The day that Carly Pearce first brought "It Won't Always Be Like This" into the studio, she and her collaborators knew that the song was special. The last song she wrote for her self-titled sophomore album, "It Won't Always Be Like This" was the product of the final day of a week-long block or writing sessions that Big Machine Label Group's Scott Borchetta and Allison Jones booked for Pearce, in hopes of getting the "one really true Carly song" that they felt like her new album was still missing.

Though Pearce admits she went into those writing sessions not entirely sure kind of song that "really true Carly song" would be, the reaction in the studio to "It Won't Always Be Like This" made it clear that she'd found it.

One of the people most profoundly affected by the song was producer and songwriter Busbee, who was working on her new album and had been a close collaborator for Pearce ever since he and Emily Shackleton co-wrote her breakout hit, 2017's "Every Little Thing."

"I remember Busbee saying to me, 'This song is so special,'" Pearce told the crowd at her album release show on Tuesday (Feb. 11.) "He shared with all of us that he had been going through some things with his brother, and they were rekindling their relationship, and he started crying. Little did I know then that this song was gonna take on another meaning for me, that I wouldn't get to record with him again."

Busbee died in September of 2019 after a short battle with an aggressive form of brain cancer, leaving behind his wife, Jessie, and three children. He was just 43 years old, and Pearce's new album was the last full project that he worked on before his death.

"A huge part of this record is Busbee, and Busbee turned this record in ten days before we found out he was sick," Pearce recounted from the stage. "As I have been working with him, he has become part of my family. I can't really put into words the amount of emotions I feel just putting this record out, and to be quite honest with you, I had a moment where I didn't want to put it out.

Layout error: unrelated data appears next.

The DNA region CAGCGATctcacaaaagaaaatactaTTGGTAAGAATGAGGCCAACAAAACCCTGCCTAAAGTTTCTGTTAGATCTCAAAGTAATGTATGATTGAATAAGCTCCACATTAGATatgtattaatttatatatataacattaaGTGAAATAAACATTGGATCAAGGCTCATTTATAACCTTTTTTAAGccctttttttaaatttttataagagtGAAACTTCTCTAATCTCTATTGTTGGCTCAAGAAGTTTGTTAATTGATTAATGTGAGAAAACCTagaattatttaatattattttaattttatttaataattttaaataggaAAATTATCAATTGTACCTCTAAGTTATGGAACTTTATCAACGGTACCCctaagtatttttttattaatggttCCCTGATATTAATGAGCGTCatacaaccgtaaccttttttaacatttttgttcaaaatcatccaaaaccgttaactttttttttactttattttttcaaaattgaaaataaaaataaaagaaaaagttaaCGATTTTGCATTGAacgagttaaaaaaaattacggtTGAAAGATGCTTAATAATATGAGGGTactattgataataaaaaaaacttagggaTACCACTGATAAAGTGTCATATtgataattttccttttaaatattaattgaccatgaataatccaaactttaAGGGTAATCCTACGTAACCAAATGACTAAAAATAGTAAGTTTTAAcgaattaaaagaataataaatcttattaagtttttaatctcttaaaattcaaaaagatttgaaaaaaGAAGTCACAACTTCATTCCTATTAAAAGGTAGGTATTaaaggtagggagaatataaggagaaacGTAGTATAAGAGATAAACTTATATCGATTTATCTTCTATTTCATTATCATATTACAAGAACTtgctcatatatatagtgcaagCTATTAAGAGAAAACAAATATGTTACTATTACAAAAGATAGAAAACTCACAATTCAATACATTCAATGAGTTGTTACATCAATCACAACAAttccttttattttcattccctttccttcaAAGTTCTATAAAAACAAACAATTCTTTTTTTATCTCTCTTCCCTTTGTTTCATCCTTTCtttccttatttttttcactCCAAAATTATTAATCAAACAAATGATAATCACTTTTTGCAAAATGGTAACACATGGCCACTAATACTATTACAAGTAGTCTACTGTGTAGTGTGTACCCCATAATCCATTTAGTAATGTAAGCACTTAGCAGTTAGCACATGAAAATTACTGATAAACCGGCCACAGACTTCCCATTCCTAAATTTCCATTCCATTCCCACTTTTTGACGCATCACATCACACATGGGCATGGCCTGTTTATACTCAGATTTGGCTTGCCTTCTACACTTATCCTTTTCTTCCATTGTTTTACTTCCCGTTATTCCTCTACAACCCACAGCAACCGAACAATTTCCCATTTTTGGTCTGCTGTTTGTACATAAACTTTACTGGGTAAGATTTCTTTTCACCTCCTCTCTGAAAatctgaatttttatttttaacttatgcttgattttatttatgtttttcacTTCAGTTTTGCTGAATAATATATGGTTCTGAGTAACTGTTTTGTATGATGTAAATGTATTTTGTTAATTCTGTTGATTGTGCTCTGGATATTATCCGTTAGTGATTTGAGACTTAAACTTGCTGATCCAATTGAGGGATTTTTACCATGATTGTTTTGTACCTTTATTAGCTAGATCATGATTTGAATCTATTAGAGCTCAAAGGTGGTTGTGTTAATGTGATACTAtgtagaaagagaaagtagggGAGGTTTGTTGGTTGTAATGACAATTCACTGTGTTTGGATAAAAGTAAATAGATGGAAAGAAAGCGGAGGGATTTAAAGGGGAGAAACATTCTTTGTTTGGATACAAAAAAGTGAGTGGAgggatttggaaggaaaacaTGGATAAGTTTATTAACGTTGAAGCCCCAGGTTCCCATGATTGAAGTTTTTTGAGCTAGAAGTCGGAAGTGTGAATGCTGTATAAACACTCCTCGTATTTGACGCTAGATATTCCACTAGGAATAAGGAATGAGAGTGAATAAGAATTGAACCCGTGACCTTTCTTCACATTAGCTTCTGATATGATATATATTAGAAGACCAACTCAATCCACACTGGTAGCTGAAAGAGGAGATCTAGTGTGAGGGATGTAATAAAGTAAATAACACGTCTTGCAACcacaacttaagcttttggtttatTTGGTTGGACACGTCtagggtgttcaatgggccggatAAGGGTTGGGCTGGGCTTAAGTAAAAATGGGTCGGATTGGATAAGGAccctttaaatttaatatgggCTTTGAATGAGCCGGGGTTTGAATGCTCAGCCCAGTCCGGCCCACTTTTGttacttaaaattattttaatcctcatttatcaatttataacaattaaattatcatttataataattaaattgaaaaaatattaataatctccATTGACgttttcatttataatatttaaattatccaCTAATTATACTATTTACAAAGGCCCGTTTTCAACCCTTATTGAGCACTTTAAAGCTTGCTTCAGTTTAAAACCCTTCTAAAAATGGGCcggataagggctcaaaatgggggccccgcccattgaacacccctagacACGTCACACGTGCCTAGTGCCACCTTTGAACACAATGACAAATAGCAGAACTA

"Because I didn't really know what music looked like without him," she went on to say. "He taught me so much about owning who I am as a songwriter, as an artist. He pushed me to the point that I hated him at times. But he really felt like this record was gonna take me to the next level, and I just feel grateful for the time that I got with him."

Ultimately, Pearce says, she knew that putting out Carly Pearce was the best way she could honor Busbee's memory. "I feel like it's my duty to carry on his legacy, and be just a small part that gets to keep these songs going and just cherish these little moments of music that he created," she explained.

The singer then called Busbee's wife, who had flown into Nashville for the album release show, to the stage to present her with a special, framed poster of the album's liner notes. "I dedicated this record to Busbee, and I want to give you this," Pearce said. "I had this made for you and the girls, just because I know this is the last full record that he made, and he changed my life, and so did you guys.

"I'm grateful to know you, and grateful to have you in my life. I love you," the singer said, struggling to hold back tears.

As she prepared to play the show-closing "Every Little Thing" in Busbee's honor, Pearce jokingly admitted that it was tough not to let her emotions get the best of her.

"I'm really setting myself up to fail with this song," she told the crowd with a laugh. "Emily [Shackleton] and I got to celebrate our first No. 1 with Busbee, and Busbee changed our lives with those song.

"I remember the night I found out, 20 minutes before a show, that he had passed away, and I had to go onstage," she continued. "I was very honest with the crowd and told them what had happened, and tried to put into a few sentences what this person had meant to me. It was such a spiritual moment to see all those cell phone lighters go up -- because I wanted [the crowd] to raise them for Busbee in heaven -- and to think about the power of music, and the ways that we keep people alive."

In the wake of Busbee's death, she added, "Every Little Thing" is another song that has a whole new, and greater, meaning. "I forever want each and every one of you to listen to this record and hear Busbee's heart in it, because his heart was all over this. I will forever, ever be grateful to Busbee," Pearce said.

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